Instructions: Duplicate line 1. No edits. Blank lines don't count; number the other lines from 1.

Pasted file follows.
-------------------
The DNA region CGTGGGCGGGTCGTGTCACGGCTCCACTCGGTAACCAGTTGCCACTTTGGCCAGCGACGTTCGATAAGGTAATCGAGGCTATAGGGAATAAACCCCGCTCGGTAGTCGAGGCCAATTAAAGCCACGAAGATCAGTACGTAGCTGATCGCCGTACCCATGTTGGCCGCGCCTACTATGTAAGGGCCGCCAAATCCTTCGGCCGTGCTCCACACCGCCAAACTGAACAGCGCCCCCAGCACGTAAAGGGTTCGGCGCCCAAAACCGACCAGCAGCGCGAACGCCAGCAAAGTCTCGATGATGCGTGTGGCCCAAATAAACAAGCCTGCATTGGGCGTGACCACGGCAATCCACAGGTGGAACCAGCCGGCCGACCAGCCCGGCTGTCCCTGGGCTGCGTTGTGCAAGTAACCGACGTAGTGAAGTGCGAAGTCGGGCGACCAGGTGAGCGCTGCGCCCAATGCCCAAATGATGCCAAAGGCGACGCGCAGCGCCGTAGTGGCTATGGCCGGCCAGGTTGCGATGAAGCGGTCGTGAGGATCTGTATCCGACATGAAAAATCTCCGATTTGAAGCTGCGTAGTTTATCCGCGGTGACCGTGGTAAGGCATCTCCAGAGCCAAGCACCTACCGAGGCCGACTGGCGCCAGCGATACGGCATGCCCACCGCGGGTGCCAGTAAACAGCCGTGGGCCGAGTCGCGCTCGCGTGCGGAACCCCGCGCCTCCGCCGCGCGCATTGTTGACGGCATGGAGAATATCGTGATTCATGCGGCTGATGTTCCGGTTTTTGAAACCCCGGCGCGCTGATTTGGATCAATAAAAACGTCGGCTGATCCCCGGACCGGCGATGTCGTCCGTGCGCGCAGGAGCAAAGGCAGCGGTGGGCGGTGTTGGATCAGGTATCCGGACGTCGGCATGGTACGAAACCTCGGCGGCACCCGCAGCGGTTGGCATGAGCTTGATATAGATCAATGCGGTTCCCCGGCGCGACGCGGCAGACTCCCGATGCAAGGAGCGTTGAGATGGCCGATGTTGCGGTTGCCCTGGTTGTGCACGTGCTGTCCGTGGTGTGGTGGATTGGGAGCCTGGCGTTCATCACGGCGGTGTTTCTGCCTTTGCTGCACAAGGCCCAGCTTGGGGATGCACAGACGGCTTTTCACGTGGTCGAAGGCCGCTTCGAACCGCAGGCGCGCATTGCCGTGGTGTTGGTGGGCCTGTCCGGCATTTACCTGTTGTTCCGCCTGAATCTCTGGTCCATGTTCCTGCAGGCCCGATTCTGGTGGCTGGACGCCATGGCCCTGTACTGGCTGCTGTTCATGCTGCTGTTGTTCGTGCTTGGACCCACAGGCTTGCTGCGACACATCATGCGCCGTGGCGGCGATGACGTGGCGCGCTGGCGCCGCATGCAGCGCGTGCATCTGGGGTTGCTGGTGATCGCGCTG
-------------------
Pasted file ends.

The DNA region CGTGGGCGGGTCGTGTCACGGCTCCACTCGGTAACCAGTTGCCACTTTGGCCAGCGACGTTCGATAAGGTAATCGAGGCTATAGGGAATAAACCCCGCTCGGTAGTCGAGGCCAATTAAAGCCACGAAGATCAGTACGTAGCTGATCGCCGTACCCATGTTGGCCGCGCCTACTATGTAAGGGCCGCCAAATCCTTCGGCCGTGCTCCACACCGCCAAACTGAACAGCGCCCCCAGCACGTAAAGGGTTCGGCGCCCAAAACCGACCAGCAGCGCGAACGCCAGCAAAGTCTCGATGATGCGTGTGGCCCAAATAAACAAGCCTGCATTGGGCGTGACCACGGCAATCCACAGGTGGAACCAGCCGGCCGACCAGCCCGGCTGTCCCTGGGCTGCGTTGTGCAAGTAACCGACGTAGTGAAGTGCGAAGTCGGGCGACCAGGTGAGCGCTGCGCCCAATGCCCAAATGATGCCAAAGGCGACGCGCAGCGCCGTAGTGGCTATGGCCGGCCAGGTTGCGATGAAGCGGTCGTGAGGATCTGTATCCGACATGAAAAATCTCCGATTTGAAGCTGCGTAGTTTATCCGCGGTGACCGTGGTAAGGCATCTCCAGAGCCAAGCACCTACCGAGGCCGACTGGCGCCAGCGATACGGCATGCCCACCGCGGGTGCCAGTAAACAGCCGTGGGCCGAGTCGCGCTCGCGTGCGGAACCCCGCGCCTCCGCCGCGCGCATTGTTGACGGCATGGAGAATATCGTGATTCATGCGGCTGATGTTCCGGTTTTTGAAACCCCGGCGCGCTGATTTGGATCAATAAAAACGTCGGCTGATCCCCGGACCGGCGATGTCGTCCGTGCGCGCAGGAGCAAAGGCAGCGGTGGGCGGTGTTGGATCAGGTATCCGGACGTCGGCATGGTACGAAACCTCGGCGGCACCCGCAGCGGTTGGCATGAGCTTGATATAGATCAATGCGGTTCCCCGGCGCGACGCGGCAGACTCCCGATGCAAGGAGCGTTGAGATGGCCGATGTTGCGGTTGCCCTGGTTGTGCACGTGCTGTCCGTGGTGTGGTGGATTGGGAGCCTGGCGTTCATCACGGCGGTGTTTCTGCCTTTGCTGCACAAGGCCCAGCTTGGGGATGCACAGACGGCTTTTCACGTGGTCGAAGGCCGCTTCGAACCGCAGGCGCGCATTGCCGTGGTGTTGGTGGGCCTGTCCGGCATTTACCTGTTGTTCCGCCTGAATCTCTGGTCCATGTTCCTGCAGGCCCGATTCTGGTGGCTGGACGCCATGGCCCTGTACTGGCTGCTGTTCATGCTGCTGTTGTTCGTGCTTGGACCCACAGGCTTGCTGCGACACATCATGCGCCGTGGCGGCGATGACGTGGCGCGCTGGCGCCGCATGCAGCGCGTGCATCTGGGGTTGCTGGTGATCGCGCTG